In November 2012, Megan Chronis dissected this “top third of South African society” with the following points of relevance to my concern:
Over the past decade, the LSM 7-10 supergroup has undergone substantial change.
And with its change in size, there has also been a change in its makeup. In particular, since AMPS 2001, LSM 7-10 has become younger and its racial profile has shifted markedly.
There are 149% more black people in the upper LSMs today than there were 10 years ago, while whites have declined by 45%, Indians by 20% and coloureds by 3%.
The majority of LSM 7-10 falls into SAARF’s ‘At-Home Singles’ lifestage group (24.2%), with ‘Young Families’ (19.3%) and ‘Mature Couples’ (12.9%) the next two biggest lifestage segments.
Considering most black people's backgrounds, a huge chunk of these wealthy "At-Home Singles" would be in black townships. Product consumption patterns of Black South Africans are complicated but I can assure you that more than half of this group are avid readers and gadget junkies. The mapping of black diamonds into the LSM model is a complex task, but those of us from townships know that a lot of black people living in townships also consume what TechSmart promotes.
I grew up in a township in the East Rand of Johannesburg and don’t advocate all issues development-related starting in Soweto. Soweto is however the largest township in South Africa and the question posted on the TechSmart page above refers to Soweto. Soweto boasts the largest township shopping mall too. Delivering 30 copies of TechSmart in Soweto compared to the tray of copies that last for about 2 weeks in Bedforview Shopping Centre is a sign of myopia.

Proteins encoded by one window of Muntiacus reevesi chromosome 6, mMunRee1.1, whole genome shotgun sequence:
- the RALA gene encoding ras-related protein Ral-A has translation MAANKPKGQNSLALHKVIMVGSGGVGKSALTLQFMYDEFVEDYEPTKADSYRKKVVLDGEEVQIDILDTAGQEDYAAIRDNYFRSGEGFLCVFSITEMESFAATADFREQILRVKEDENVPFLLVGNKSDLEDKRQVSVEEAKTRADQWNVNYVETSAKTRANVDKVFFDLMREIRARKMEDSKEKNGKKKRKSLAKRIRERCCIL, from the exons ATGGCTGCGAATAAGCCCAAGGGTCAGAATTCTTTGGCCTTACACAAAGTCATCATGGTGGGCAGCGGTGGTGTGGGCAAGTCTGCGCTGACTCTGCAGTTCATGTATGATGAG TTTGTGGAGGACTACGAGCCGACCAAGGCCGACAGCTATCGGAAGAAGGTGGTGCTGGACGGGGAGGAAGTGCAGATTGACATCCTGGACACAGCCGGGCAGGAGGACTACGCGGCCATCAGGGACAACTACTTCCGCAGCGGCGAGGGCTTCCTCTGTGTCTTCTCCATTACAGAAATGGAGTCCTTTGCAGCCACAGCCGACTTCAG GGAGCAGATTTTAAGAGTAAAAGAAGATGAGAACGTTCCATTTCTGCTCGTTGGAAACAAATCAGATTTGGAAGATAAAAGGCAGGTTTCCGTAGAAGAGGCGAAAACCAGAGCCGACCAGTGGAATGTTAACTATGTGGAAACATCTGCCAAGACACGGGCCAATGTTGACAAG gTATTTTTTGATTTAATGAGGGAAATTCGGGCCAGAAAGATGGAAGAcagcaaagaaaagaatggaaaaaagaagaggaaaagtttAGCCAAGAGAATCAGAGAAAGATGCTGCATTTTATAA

The lack of presence of some media houses in townships highlights the disconnection between the reality of development in South Africa and those who are meant to feed the demands that further development calls for.
Soweto was an easy example to use. It would have been interesting to investigate the situation for Indian communities like Lenasia. Such communities have histories of tycoons and a youth that is hungry for gadgets or “knowing their numbers”.
Digital media is the new print ink. Most companies are advised to invest less in the print media.
There’s a dwindling hope that we’ll ever decrease the gap between the haves and have-nots. The ABC 2014 Q1 report lists TechSmart as one of the Consumer Magazines showing largest decline in circulation.
It does however highlight that print media will not die anytime soon and should not be seen as a competitor to digital media.
Forced to live the neoliberal myth of a “trickle down economy”
Do we create need to create our own non-white Tech print media?
Should we wait for freemium media houses to study our market segment further and hope that soon they realize the potential they’ve missed all along?
Without resources and the passion to go into freemium media myself, the best I can do is take 2 or 3 copies whenever I pop into a privileged shopping mall and circulate them amongst my circle back home. There are probably others that do the same and we’ve probably created an informal distribution network that we’re unaware of.
Is this Prince of Thieves model sustainable though?
Cover Image Credit: Thomas SlyShare this article via: